Environmental responsibility on Table Mountain: A photo essay
Did you know that in November 2011 Table Mountain Cableway became the overall winner of the 2011 Imvelo Responsible Tourism Award? The awards recognise tourism and hospitality businesses that make a real, measurable and sustained contribution to responsible tourism. Now, with Table Mountain recently becoming a New7Wonder of Nature, there’s an even greater emphasis on doing the right thing for this incredible heritage site. The Cableway is happy to report on its efforts in environmentally sustainable management!
Says Table Mountain Cableway CEO Sabine Lehmann: “We are particularly proud of [the Imvelo] award, reflecting our drive toward best practice in all areas of responsible tourism, from managing waste, water and electricity as well as ensuring that social investment is felt further than just our site.”
As custodians of a high-use area of Table Mountain, part of the Cape Floristic Region World Heritage Site and a national park, the Cableway is committed to the protection of Table Mountain within its area of responsibility.
The cable cars of Table Mountain Cableway actually generate electricity! The simple laws of physics allow the Cableway to feed power back into the electricity grid, helping it in its mission to run the business in an environmentally responsible manner.
Want proof? Click here to find out how it all works.
Water is a precious commodity anywhere in the Western Cape, and especially on top of Table Mountain. The Cableway works hard to help prevent the dehydration of some 1 460 different species of fynbos that grow on the slopes by minimising water consumption.
Chemical toilets were introduced in 1997, and visitors are constantly reminded to save water wherever they can. Read more about the Cableway’s chemical toilets by clicking here.
Table Mountain Café is also playing its part: the soda fountains and juice machines dispense into plastic cups – this reduces the number of cans (of which 200 cases are received daily) and bottles that unfortunately litter our world-class site. The plastic cups are also compostable, further mitigating our impact on the environment.
To conserve water, Table Mountain Café has introduced compostable plates and containers for food instead of regular, washable plates. One-hundred percent compostable, these containers are made from organic material that turns into water, carbon dioxide and compost. The Cableway saved 1-million litres during the first year of this initiative.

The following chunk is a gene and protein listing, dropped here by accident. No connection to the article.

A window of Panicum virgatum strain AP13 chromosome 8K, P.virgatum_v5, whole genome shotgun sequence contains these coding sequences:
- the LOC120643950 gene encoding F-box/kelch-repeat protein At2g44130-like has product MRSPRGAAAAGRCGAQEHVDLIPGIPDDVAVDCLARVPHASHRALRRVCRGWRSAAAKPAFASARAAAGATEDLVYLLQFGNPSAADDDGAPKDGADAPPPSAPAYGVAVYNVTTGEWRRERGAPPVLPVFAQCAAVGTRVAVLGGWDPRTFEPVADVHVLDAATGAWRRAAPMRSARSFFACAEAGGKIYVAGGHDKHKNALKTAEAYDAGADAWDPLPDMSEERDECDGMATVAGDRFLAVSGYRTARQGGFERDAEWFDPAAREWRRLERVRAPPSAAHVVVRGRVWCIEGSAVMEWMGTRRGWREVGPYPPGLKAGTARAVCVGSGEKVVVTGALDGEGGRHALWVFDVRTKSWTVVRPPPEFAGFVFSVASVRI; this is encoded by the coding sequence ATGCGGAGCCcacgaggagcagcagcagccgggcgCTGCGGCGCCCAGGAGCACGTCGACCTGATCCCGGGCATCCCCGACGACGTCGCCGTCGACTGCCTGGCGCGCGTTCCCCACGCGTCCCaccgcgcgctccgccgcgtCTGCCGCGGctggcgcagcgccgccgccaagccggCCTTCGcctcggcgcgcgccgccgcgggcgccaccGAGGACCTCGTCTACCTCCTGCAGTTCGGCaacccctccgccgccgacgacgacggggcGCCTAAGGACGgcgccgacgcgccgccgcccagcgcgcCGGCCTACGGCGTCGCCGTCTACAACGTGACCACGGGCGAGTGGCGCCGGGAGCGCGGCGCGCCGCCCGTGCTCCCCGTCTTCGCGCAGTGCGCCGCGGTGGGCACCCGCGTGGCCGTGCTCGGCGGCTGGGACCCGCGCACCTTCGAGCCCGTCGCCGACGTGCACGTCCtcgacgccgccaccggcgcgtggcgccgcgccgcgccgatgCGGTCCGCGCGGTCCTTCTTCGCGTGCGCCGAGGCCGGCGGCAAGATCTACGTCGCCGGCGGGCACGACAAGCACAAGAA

Table Mountain’s comprehensive waste plan, implemented in March 2010, has reduced the amount of rubbish by 40% on the site, a figure that is increasing. The Cableway started its work with waste-management company WastePlan last year and has significantly reduced the amount of rubbish going to a landfill. We always have at least one dedicated in-house hygiene assistant to make sure the recycling process runs smoothly.
In March 2010, 132 wheelie bins of non-recyclable waste were removed, compared with 232 bins in February 2010. This means 100 fewer bins were wheeled off, despite the fact that visitor numbers didn’t change much.
Do you ever wonder how the Cableway’s cable cars remain stable, even when the wind picks up on the peninsula? The answer may surprise you … It’s because of the integral role the cable cars play in waste management on the mountain. Special compartments underneath the cars are often filled with clean drinking water, which is delivered to the summit.
The cable cars are also used to ferry waste water back down. But don’t worry, a completely separate tank is attached to the bottom of a car after operating hours – so visitors don’t have to pinch their noses.
Defending the frontlines
“We take about 750 000 visitors to the top of the mountain every year, and to make sure they all adhere to the environmental management system can be challenging sometimes,” says Table Mountain Cableway Environmental Control Officer Marié Abraham, the Cableway’s eco-warrior.
The Cableway is situated within the Table Mountain National Park, but both are separate entities. Marié also has to ensure that people know that even though these are different organisations, they still have to abide by the rules of the national park.
“This means no smoking is allowed on the pathways, and the ‘no dustbin’ policy further out on the mountain’s trails means that people have to bring their rubbish back with them. Luckily, about 99% of the visitors do!”
There are clearly marked recycling bins at the summit of Table Mountain, assisting visitors to dispose of their trash in a responsible manner.
Onwards and upwards
The Imvelo Award is the latest in a string of accolades that the Cableway has earned – you can read more about the detailed policy by clicking here.
The Cableway is happy to add another illustrious feather to its green cap!